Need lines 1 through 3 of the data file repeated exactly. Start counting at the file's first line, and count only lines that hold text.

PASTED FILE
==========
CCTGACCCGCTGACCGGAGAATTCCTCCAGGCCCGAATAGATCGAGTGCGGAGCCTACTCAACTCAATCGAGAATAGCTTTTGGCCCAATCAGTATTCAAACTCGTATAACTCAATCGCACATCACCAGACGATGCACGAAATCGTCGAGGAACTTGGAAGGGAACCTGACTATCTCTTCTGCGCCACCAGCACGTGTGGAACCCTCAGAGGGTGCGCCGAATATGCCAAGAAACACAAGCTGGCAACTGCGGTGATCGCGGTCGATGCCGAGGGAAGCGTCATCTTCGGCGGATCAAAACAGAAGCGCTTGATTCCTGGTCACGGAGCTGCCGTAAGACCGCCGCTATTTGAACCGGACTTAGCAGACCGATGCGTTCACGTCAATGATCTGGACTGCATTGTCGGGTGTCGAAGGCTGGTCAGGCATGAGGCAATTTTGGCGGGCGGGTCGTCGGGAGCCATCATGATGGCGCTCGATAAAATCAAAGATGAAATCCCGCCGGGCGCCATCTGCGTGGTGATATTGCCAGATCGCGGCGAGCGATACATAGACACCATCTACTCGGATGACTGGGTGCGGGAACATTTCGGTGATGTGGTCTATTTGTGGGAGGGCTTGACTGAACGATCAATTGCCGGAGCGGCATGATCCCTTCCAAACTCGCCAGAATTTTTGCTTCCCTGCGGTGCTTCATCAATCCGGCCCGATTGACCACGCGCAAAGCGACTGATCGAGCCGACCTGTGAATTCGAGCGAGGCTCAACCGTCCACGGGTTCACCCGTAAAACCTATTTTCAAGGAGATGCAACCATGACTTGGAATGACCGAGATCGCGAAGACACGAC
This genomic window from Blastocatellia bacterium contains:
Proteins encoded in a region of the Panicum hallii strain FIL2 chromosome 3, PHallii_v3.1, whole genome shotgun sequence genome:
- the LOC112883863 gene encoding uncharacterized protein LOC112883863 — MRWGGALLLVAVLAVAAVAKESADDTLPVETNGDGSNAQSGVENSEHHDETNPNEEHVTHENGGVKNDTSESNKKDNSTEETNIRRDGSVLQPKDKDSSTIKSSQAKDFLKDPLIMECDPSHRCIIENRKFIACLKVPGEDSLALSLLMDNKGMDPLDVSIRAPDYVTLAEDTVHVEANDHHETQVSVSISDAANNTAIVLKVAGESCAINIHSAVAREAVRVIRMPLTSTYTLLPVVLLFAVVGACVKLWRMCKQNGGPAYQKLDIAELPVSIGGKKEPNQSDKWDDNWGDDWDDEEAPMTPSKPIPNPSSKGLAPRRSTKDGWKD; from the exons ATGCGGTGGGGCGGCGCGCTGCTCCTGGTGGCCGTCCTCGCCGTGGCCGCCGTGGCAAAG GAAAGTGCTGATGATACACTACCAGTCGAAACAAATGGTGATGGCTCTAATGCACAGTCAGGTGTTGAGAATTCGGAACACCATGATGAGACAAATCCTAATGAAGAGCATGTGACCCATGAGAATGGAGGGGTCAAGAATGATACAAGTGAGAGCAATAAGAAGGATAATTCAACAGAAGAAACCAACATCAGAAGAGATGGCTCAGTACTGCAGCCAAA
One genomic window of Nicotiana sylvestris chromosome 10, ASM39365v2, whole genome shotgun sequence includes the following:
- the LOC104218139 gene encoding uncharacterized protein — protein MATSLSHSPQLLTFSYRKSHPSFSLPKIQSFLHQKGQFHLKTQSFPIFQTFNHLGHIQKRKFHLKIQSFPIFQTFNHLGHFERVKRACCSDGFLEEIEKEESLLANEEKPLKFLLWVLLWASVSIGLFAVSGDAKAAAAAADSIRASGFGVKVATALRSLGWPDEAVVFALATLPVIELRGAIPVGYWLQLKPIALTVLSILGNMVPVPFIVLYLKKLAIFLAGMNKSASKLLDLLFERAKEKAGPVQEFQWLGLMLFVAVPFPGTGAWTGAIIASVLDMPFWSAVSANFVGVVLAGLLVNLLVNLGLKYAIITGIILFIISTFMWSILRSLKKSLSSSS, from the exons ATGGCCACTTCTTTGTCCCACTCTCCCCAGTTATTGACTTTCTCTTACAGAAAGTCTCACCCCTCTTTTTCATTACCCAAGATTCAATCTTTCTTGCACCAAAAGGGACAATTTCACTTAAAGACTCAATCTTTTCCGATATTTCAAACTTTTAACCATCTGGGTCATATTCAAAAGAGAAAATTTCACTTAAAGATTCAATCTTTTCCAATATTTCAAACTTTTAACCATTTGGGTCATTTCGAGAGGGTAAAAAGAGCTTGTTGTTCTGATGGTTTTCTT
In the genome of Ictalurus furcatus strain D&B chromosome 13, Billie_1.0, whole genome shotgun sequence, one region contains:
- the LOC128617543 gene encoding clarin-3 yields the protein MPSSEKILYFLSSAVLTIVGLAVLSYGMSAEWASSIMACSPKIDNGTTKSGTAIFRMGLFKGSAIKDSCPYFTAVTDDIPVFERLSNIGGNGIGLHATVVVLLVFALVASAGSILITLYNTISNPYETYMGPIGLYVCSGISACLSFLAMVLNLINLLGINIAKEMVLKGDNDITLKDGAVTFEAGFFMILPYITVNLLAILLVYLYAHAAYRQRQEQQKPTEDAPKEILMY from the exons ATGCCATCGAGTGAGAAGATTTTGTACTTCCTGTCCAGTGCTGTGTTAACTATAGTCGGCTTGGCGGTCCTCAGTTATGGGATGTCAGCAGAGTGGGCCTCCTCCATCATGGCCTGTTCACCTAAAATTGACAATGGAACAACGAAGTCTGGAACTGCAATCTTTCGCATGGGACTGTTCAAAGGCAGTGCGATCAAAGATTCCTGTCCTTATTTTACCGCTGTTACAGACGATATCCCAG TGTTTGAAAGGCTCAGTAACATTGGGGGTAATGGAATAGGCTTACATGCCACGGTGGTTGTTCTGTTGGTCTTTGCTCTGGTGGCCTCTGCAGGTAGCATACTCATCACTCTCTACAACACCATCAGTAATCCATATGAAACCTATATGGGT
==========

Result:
CCTGACCCGCTGACCGGAGAATTCCTCCAGGCCCGAATAGATCGAGTGCGGAGCCTACTCAACTCAATCGAGAATAGCTTTTGGCCCAATCAGTATTCAAACTCGTATAACTCAATCGCACATCACCAGACGATGCACGAAATCGTCGAGGAACTTGGAAGGGAACCTGACTATCTCTTCTGCGCCACCAGCACGTGTGGAACCCTCAGAGGGTGCGCCGAATATGCCAAGAAACACAAGCTGGCAACTGCGGTGATCGCGGTCGATGCCGAGGGAAGCGTCATCTTCGGCGGATCAAAACAGAAGCGCTTGATTCCTGGTCACGGAGCTGCCGTAAGACCGCCGCTATTTGAACCGGACTTAGCAGACCGATGCGTTCACGTCAATGATCTGGACTGCATTGTCGGGTGTCGAAGGCTGGTCAGGCATGAGGCAATTTTGGCGGGCGGGTCGTCGGGAGCCATCATGATGGCGCTCGATAAAATCAAAGATGAAATCCCGCCGGGCGCCATCTGCGTGGTGATATTGCCAGATCGCGGCGAGCGATACATAGACACCATCTACTCGGATGACTGGGTGCGGGAACATTTCGGTGATGTGGTCTATTTGTGGGAGGGCTTGACTGAACGATCAATTGCCGGAGCGGCATGATCCCTTCCAAACTCGCCAGAATTTTTGCTTCCCTGCGGTGCTTCATCAATCCGGCCCGATTGACCACGCGCAAAGCGACTGATCGAGCCGACCTGTGAATTCGAGCGAGGCTCAACCGTCCACGGGTTCACCCGTAAAACCTATTTTCAAGGAGATGCAACCATGACTTGGAATGACCGAGATCGCGAAGACACGAC
This genomic window from Blastocatellia bacterium contains:
Proteins encoded in a region of the Panicum hallii strain FIL2 chromosome 3, PHallii_v3.1, whole genome shotgun sequence genome: